The other upside to a beat up looking gun is that you will never agonize of the first scratch in that pretty new finish.
     
  16. CajunBass

    CajunBass New Member

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    Again, I know this is old but maybe it's not too late.

    (1) You can't finish it like a Model 66. The Model 66 is a stainless gun. It's not a finish. You can put something on it that will sort of almost look like stainless, but it won't be.

    (2) Why bother? I don't know what you paid for the gun, but let's say $400.00 for a nice easy number. Then you'll pay another $200.00-300.00 bucks to get it refinished.

    Then you'll have a gun worth about $350.00-400.00 as a used, refinished gun. And that's if the factory does the refinish. Go with some exotic modern finish and you might not do that well.

    Now, if you want to make it look a little better, get a tube of "Flitz" polish and LIGHTLY polish it. Now people will say, "You'll take some of the finish off with Flitz." And they're probably right. But the finish is already shot so you really have nothing to lose. Remember you're trying to polish what's there, not sand a tabletop. Work lightly, and work slowly. Simply wipe the Flitz on, then lightly buff it off BY HAND.

    Here's a Model 19 I got a few months ago. It was ROUGH, so I figured I had nothing to lose.

    [​IMG]

    As you can see, lots of small scratches, well worn blue areas, it's just a mess. A couple of applications of Flitz, and this is what it looks like now.

    [​IMG]

    Actually it looks better than that picture shows, what's left of the blue on the frame looks like a mirror. You can see youself in it.

    No, it's not as pretty as a new one, but it's a lot prettier than it was.

    I bought a Colt Trooper 357 later on. The barrel on that one looked blotchy, like someone had touched it with sweat or something on their fingertips or something. I later determined they had tried to cold blue it. The Flitz took the old cold blue off down to the original, but well worn factory blue. All that blotchyness is gone. Still looks worn, but much better.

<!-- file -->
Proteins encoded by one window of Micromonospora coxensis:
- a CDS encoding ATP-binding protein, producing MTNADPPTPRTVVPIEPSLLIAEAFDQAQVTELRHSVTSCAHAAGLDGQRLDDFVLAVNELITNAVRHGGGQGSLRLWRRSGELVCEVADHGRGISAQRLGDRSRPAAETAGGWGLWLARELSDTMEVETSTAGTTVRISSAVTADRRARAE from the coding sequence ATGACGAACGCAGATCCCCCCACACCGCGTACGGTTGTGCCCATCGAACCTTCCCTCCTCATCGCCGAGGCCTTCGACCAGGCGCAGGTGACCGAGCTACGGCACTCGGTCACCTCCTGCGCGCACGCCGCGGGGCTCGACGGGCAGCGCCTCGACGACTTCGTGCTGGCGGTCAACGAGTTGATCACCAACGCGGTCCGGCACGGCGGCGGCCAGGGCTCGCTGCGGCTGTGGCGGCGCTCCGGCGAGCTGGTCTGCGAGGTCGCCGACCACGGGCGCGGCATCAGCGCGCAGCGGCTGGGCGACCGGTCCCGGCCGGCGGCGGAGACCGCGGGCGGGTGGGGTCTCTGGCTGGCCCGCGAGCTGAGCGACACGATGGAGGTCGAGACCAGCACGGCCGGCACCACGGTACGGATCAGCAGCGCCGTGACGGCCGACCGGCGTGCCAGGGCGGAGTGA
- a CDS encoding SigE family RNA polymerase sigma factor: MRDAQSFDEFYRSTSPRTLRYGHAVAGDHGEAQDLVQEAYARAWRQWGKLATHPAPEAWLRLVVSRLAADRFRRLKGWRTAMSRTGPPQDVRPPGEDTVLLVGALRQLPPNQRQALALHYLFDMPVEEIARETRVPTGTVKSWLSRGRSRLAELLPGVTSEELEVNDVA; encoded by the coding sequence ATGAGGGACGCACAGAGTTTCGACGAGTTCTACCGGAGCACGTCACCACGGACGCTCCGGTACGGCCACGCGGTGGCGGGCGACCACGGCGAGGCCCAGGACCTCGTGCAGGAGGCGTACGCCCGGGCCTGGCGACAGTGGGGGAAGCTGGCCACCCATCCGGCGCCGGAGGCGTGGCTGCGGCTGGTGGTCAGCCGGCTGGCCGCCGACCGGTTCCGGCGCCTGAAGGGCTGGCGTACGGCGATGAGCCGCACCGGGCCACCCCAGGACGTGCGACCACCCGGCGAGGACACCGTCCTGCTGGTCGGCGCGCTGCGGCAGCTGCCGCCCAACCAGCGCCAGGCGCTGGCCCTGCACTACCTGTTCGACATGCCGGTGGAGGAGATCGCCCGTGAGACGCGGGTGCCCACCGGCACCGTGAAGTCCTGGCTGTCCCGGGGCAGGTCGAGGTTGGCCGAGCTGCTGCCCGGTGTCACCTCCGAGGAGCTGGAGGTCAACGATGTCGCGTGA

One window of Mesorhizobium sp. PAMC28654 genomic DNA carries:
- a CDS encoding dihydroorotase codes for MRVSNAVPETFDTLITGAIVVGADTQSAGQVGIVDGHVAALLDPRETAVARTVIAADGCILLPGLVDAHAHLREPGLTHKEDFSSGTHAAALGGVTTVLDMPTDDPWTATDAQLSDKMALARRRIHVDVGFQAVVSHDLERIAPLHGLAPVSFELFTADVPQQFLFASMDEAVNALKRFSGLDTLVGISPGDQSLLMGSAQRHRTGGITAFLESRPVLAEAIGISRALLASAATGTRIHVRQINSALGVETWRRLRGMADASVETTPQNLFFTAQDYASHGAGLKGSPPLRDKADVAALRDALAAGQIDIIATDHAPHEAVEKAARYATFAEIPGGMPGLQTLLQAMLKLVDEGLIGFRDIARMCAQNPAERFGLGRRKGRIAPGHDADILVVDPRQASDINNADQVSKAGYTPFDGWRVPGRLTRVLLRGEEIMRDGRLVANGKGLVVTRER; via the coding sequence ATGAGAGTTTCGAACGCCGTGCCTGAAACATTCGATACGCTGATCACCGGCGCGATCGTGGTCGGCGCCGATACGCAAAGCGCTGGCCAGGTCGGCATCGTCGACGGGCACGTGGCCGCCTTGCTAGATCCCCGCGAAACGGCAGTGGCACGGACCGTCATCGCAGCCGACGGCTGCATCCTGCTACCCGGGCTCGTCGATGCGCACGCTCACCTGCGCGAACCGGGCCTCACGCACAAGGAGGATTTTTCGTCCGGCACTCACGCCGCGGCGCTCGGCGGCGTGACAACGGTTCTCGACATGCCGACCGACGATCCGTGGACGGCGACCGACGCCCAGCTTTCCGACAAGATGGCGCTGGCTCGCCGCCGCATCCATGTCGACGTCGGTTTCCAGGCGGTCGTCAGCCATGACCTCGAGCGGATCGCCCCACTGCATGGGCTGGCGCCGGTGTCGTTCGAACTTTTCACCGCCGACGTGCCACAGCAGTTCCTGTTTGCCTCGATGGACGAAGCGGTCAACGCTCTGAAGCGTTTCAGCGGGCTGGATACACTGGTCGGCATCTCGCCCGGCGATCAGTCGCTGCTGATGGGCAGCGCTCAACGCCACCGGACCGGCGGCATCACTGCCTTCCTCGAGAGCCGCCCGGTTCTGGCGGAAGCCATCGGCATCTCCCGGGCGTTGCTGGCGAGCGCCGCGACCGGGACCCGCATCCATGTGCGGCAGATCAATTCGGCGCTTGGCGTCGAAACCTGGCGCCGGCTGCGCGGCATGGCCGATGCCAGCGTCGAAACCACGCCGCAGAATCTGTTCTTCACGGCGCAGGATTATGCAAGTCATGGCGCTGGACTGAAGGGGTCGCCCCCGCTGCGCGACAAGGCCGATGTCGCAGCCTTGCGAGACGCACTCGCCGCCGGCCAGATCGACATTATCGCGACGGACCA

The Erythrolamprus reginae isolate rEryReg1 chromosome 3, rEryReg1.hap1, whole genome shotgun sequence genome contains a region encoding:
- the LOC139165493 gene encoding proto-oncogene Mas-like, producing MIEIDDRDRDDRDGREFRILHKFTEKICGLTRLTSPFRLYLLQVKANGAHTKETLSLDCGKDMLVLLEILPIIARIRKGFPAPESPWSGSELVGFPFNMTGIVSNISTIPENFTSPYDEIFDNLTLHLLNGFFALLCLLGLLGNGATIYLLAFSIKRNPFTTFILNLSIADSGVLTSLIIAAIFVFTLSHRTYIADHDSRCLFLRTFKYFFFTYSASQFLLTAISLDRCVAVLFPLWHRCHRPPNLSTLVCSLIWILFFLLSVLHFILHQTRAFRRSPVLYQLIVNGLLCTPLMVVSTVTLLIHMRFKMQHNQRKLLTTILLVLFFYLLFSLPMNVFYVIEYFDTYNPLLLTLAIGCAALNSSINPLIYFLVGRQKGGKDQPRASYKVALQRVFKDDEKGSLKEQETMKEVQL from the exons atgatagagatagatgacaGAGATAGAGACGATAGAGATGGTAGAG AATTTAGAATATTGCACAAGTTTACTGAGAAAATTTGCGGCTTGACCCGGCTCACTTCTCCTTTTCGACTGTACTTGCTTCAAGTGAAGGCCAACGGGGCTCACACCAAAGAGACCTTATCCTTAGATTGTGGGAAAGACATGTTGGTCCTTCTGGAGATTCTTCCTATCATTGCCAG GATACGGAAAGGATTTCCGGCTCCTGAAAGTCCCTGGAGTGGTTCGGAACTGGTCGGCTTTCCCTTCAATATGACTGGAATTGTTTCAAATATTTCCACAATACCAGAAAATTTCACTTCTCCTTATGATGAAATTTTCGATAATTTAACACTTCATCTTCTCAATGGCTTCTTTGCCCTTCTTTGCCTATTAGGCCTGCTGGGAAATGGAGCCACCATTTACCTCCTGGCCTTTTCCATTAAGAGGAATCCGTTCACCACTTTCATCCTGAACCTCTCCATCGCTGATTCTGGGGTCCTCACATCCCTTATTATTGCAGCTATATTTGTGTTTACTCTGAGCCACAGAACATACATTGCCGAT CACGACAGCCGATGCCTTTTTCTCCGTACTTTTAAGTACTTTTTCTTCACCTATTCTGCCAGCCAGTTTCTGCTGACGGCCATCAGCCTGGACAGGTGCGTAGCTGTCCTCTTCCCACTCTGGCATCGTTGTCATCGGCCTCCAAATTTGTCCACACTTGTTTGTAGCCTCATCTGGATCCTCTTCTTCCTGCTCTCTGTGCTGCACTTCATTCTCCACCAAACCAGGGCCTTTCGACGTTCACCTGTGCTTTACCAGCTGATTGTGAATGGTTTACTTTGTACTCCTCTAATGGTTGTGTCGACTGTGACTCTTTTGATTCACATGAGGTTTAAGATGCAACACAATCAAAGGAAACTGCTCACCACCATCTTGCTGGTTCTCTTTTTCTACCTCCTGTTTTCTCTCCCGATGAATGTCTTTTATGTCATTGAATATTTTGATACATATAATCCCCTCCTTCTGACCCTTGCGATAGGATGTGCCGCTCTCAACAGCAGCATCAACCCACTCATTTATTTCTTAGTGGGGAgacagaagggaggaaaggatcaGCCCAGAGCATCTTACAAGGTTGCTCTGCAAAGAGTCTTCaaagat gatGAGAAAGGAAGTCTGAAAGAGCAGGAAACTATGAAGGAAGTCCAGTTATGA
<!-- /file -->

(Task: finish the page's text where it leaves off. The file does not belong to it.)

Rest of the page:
Here it is before.

    [​IMG]

    And here's the same view this morning after I polished off the cold blue.

    [​IMG]

    Try some Flitz first. You might just like a well worn look. Works slowly, lightly, and carefully.
     
    Last edited: Jan 10, 2015
  17. Fatboy52

    Fatboy52 New Member

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    Well, after close examination I realized that the gun was too badly pitted to restore the finish and preserve the roll marks. The original grips were long gone and there was too much damage to the crown and cylinder to preserve any collectors value so I opted to modify the look. These are a few photos I took after the work was done.. Please let me know what you think. ImageUploadedByFirearms Talk1423444884.882297.jpg ImageUploadedByFirearms Talk1423444901.501938.jpg
     
  18. sigman84

    sigman84 New Member

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  19. kfox75

    kfox75 Well-Known Member Supporter

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    Looks like a good EDC option, and it still has good character. Nice.
     
  20. Saman

    Saman New Member

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    I would use the revolver and leave it alone. Finish means nothing , performance is everything.